“Love endures.”  He moved away from the podium, his voice becoming louder, carrying to the far corners of the church as the emotion took over.

“Love is what keeps us going from day to day.  It is the driving force for some of mankind’s greatest acheivements and it is the glue that holds families together.  Love is the greatest of gifts that God has given us.  The ability to love.  The experience of love.  As 1 Corinthians states, if you have not loved you are nothing and have gained nothing.  All of your faith and hope mean nothing if you don’t have love.”

“I want you to look around at your family and friends and know that there is love in this church.  There is a deep and abiding love from the other members of this church for you and from God, for you.  You are not unloved.  Each and every one of you are part of the reason why this church is so strong.  Your love is the foundation upon which this church sits and that foundation will never be broken!”

“Amen,” said many of the parishioners, their excitement building with his oration.

“I have seen this love in action.  I have seen you care for each other in times of need and sorrow and raise each other on your shoulders in times of happiness. I have seen acts of devotion that have brought me to tears and have seen commitment and love that has taken me to my knees.  I have prayed with you and for you.”

He paused as his throat closed up.  He went back to the podium, reached for the water and was pleasantly surprised that his hand was steady.  He took a sip of water and looked towards heaven.  “Thank you,” he whispered, confident that his newfound strength was a sign from above.

He stepped away from the podium and sat down on the top step leading to the altar.  He was still higher than the congregation so they could still see him.  He was noticeably quieter as he continued, forcing the parishioners to concentrate on what he was saying.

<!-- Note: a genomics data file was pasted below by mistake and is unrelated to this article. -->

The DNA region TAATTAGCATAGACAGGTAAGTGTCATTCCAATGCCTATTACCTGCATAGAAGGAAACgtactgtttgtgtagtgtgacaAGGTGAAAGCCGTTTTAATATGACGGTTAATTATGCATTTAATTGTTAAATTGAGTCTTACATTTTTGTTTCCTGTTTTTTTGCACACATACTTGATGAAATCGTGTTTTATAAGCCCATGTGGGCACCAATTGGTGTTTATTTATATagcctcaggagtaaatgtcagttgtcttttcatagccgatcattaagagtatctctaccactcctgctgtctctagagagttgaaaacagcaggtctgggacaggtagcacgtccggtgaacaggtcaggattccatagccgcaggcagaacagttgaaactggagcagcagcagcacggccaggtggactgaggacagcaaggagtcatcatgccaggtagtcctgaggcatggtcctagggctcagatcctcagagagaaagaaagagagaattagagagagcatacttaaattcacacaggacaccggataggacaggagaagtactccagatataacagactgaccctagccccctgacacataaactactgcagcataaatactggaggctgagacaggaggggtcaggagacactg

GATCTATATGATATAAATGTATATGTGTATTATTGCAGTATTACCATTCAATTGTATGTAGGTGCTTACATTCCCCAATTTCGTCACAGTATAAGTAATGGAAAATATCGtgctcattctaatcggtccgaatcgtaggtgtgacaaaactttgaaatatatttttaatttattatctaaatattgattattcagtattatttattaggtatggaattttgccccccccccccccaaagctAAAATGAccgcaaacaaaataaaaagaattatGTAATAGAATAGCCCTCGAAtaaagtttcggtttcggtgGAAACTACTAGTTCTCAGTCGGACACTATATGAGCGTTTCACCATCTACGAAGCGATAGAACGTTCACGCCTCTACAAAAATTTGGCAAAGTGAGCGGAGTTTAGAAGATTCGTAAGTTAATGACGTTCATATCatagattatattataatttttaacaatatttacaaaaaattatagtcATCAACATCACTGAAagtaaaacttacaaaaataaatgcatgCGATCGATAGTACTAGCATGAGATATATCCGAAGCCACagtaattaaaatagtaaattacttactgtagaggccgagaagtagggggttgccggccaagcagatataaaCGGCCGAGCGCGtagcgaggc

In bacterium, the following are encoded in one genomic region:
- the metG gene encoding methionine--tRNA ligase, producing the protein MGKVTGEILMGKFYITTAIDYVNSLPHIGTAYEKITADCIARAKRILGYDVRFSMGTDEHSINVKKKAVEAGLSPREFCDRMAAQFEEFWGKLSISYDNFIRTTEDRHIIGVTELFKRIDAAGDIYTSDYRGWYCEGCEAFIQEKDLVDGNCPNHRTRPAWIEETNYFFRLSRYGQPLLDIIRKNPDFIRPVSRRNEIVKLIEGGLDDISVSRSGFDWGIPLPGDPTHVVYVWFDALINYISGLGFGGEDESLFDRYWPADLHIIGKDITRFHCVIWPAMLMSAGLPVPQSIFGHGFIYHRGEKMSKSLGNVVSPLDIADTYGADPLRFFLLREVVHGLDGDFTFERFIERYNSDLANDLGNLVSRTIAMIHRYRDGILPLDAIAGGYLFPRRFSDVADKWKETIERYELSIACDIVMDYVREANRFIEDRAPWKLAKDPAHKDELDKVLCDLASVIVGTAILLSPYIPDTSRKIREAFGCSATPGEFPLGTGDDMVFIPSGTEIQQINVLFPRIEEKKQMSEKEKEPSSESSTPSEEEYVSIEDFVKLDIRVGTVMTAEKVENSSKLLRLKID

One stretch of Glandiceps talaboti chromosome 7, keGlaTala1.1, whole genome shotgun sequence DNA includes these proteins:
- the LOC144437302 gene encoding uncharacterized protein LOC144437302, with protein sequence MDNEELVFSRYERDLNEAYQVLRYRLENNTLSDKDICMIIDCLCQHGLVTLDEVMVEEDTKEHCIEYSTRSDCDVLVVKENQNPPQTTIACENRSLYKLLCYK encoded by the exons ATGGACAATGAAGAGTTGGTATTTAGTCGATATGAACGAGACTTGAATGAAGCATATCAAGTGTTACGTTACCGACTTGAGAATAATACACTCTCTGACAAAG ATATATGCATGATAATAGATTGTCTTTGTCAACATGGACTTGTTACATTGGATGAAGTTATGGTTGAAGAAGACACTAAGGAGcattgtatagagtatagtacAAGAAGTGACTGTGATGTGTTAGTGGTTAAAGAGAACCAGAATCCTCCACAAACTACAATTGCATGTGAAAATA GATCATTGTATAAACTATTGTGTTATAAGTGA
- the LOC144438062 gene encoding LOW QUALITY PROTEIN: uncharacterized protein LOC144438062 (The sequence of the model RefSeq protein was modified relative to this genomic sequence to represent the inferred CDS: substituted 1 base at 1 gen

“In the midst of prayer I came to the realization that there was something missing from my life.  Something so core that my life, so full of meaning and duty and love for my fellow man, felt empty.  While I felt love, it was an empty love.  The love one feels for a good book or a good beer.”

“So I prayed.  I prayed for God to show me what to do.  I prayed for an answer to my question of whether or not I will truly find love. He answered my prayers.”

He stood back up, walked back to the podium and faced his congregation.  Faced his friends.  Faced his love.

“I have come here today to tender my resignation as your spiritual leader.”  The crowd gasped and started talking, but he continued and they quieted down quickly. “I am tendering my resignation because God has answered my prayers and he sent me someone that I could love and who loves me in return.  Not for what I am, but for who I am.  I am tendering my resignation while I discover what lies in store for my future. What lies in store for me … and my wife.”

The congregation erupted but he merely looked at Miranda, saw the tears of joy, smiled and then left the altar.

Review: Marked

21805566Marked by Sarah Fine

My rating: 5 of 5 stars

*** Reader copy provided by the Publisher ***
*** Goodreads rating 4.5 / 5 stars. Rounded up ***

I wasn’t sure what to expect when I started reading [b:Marked|21805566|Marked (Servants of Fate, #1)|Sarah Fine|https://d.gr-assets.com/books/1408475509s/21805566.jpg|41068478], but what I got was a surprisingly engaging novel that had a number of plot twists and thoroughly engaging characters. Cacy and her extended family are part of the Ferrys and the head of the family is the Charon. Those familiar with Greek Mythology will see where the genesis of the novel began as Charon guided the souls over the river Styx. Cacy and her family perform a similar function, shepherding souls into Heaven or Hell.

Into Cacy’s life comes Eli, her paramedic partner and the first person to penetrate the “no man allowed” wall that she put up after she escorted the soul of her last lover into the Afterlife. At this point things start to get complicated.

Sarah Fine does an excellent job at combining mythology and a futuristic world after an ecological collapse brings most of the nation to its knees. Add into this world a plot where no one is really what they seem and you have the makings of an excellent story. Sarah Fine delivers a fun romp that captured my attention from the first page.